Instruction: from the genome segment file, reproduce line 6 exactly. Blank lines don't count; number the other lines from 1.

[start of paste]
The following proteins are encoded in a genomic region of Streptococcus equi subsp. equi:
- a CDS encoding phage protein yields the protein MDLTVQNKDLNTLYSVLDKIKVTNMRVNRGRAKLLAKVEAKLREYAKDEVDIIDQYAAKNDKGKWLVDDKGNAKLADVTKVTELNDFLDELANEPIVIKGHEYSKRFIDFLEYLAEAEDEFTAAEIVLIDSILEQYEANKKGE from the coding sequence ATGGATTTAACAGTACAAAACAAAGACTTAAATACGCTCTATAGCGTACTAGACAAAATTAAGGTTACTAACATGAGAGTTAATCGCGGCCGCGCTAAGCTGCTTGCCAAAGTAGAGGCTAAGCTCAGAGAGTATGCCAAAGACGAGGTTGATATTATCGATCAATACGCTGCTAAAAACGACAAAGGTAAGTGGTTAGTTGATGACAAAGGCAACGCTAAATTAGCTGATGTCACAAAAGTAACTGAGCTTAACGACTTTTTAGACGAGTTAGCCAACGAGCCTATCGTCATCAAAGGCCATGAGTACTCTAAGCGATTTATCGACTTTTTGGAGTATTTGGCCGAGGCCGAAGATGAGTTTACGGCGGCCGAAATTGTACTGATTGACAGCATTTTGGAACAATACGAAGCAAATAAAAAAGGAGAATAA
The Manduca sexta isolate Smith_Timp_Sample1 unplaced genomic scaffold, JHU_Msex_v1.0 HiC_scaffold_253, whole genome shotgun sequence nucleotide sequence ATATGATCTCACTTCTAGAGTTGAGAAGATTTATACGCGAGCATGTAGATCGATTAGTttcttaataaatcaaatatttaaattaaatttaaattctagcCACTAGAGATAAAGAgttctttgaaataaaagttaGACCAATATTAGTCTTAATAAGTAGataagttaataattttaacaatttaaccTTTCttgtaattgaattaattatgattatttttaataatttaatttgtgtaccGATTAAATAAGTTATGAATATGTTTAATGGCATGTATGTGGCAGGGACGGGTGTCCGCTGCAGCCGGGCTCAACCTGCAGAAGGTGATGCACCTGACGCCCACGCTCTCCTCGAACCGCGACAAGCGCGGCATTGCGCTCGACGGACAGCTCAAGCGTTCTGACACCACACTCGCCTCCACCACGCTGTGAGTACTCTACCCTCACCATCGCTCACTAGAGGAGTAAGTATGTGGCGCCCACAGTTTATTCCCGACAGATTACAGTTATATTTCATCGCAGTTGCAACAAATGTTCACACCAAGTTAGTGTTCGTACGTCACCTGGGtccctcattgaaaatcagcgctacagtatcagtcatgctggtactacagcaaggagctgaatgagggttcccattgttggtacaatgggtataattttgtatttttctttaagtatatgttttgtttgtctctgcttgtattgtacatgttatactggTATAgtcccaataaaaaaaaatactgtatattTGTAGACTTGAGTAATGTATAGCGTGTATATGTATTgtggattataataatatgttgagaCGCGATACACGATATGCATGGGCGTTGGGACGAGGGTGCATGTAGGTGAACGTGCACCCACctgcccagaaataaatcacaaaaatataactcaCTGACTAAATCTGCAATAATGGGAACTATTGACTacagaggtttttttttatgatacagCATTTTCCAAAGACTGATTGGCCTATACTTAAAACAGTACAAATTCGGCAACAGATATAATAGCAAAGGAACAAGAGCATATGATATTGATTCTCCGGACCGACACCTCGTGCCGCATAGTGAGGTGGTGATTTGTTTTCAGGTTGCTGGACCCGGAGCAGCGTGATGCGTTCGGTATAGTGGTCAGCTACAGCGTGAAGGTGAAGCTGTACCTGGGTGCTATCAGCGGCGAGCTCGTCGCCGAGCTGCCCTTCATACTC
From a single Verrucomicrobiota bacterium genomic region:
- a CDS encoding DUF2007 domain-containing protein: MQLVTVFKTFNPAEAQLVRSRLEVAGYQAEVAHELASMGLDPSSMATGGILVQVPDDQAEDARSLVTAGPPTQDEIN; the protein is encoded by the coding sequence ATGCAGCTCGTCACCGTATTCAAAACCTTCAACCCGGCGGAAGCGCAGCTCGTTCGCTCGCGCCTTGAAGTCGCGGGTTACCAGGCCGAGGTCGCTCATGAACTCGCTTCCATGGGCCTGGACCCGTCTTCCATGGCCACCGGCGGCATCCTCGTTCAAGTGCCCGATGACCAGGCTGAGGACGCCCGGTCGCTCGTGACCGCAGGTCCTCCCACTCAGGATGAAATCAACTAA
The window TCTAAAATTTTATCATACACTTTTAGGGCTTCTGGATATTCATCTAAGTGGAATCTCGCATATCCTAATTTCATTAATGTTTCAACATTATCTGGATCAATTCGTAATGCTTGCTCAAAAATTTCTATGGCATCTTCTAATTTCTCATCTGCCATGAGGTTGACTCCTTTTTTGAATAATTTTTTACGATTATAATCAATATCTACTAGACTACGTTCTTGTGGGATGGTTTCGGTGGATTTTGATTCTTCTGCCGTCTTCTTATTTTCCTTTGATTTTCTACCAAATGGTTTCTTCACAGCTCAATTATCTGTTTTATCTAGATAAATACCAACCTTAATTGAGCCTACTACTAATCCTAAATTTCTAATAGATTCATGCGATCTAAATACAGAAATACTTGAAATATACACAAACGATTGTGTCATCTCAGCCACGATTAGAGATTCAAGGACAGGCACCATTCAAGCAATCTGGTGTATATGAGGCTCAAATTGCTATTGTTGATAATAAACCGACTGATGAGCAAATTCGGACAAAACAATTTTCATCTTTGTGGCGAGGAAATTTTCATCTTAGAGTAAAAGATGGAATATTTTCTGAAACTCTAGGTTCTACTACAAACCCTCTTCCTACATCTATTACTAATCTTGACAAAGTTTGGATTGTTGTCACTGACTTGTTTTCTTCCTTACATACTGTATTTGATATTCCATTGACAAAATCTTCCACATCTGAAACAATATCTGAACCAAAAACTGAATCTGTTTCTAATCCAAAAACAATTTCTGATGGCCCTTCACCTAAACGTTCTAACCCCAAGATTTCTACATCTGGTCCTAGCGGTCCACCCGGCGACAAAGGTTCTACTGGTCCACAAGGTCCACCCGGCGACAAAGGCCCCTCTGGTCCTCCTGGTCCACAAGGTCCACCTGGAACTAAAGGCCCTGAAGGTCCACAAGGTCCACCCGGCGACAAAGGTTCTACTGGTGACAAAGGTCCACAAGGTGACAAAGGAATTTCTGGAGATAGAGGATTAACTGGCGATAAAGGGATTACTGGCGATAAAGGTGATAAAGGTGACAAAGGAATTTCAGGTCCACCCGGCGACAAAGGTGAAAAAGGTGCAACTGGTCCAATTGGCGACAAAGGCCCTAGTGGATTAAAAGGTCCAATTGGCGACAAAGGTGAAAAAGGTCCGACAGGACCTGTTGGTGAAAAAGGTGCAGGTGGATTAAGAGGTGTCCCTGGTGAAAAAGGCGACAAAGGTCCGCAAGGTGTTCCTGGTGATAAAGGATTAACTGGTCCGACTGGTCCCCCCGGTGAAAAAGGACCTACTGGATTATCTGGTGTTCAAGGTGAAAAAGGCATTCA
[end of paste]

The window TCTAAAATTTTATCATACACTTTTAGGGCTTCTGGATATTCATCTAAGTGGAATCTCGCATATCCTAATTTCATTAATGTTTCAACATTATCTGGATCAATTCGTAATGCTTGCTCAAAAATTTCTATGGCATCTTCTAATTTCTCATCTGCCATGAGGTTGACTCCTTTTTTGAATAATTTTTTACGATTATAATCAATATCTACTAGACTACGTTCTTGTGGGATGGTTTCGGTGGATTTTGATTCTTCTGCCGTCTTCTTATTTTCCTTTGATTTTCTACCAAATGGTTTCTTCACAGCTCAATTATCTGTTTTATCTAGATAAATACCAACCTTAATTGAGCCTACTACTAATCCTAAATTTCTAATAGATTCATGCGATCTAAATACAGAAATACTTGAAATATACACAAACGATTGTGTCATCTCAGCCACGATTAGAGATTCAAGGACAGGCACCATTCAAGCAATCTGGTGTATATGAGGCTCAAATTGCTATTGTTGATAATAAACCGACTGATGAGCAAATTCGGACAAAACAATTTTCATCTTTGTGGCGAGGAAATTTTCATCTTAGAGTAAAAGATGGAATATTTTCTGAAACTCTAGGTTCTACTACAAACCCTCTTCCTACATCTATTACTAATCTTGACAAAGTTTGGATTGTTGTCACTGACTTGTTTTCTTCCTTACATACTGTATTTGATATTCCATTGACAAAATCTTCCACATCTGAAACAATATCTGAACCAAAAACTGAATCTGTTTCTAATCCAAAAACAATTTCTGATGGCCCTTCACCTAAACGTTCTAACCCCAAGATTTCTACATCTGGTCCTAGCGGTCCACCCGGCGACAAAGGTTCTACTGGTCCACAAGGTCCACCCGGCGACAAAGGCCCCTCTGGTCCTCCTGGTCCACAAGGTCCACCTGGAACTAAAGGCCCTGAAGGTCCACAAGGTCCACCCGGCGACAAAGGTTCTACTGGTGACAAAGGTCCACAAGGTGACAAAGGAATTTCTGGAGATAGAGGATTAACTGGCGATAAAGGGATTACTGGCGATAAAGGTGATAAAGGTGACAAAGGAATTTCAGGTCCACCCGGCGACAAAGGTGAAAAAGGTGCAACTGGTCCAATTGGCGACAAAGGCCCTAGTGGATTAAAAGGTCCAATTGGCGACAAAGGTGAAAAAGGTCCGACAGGACCTGTTGGTGAAAAAGGTGCAGGTGGATTAAGAGGTGTCCCTGGTGAAAAAGGCGACAAAGGTCCGCAAGGTGTTCCTGGTGATAAAGGATTAACTGGTCCGACTGGTCCCCCCGGTGAAAAAGGACCTACTGGATTATCTGGTGTTCAAGGTGAAAAAGGCATTCA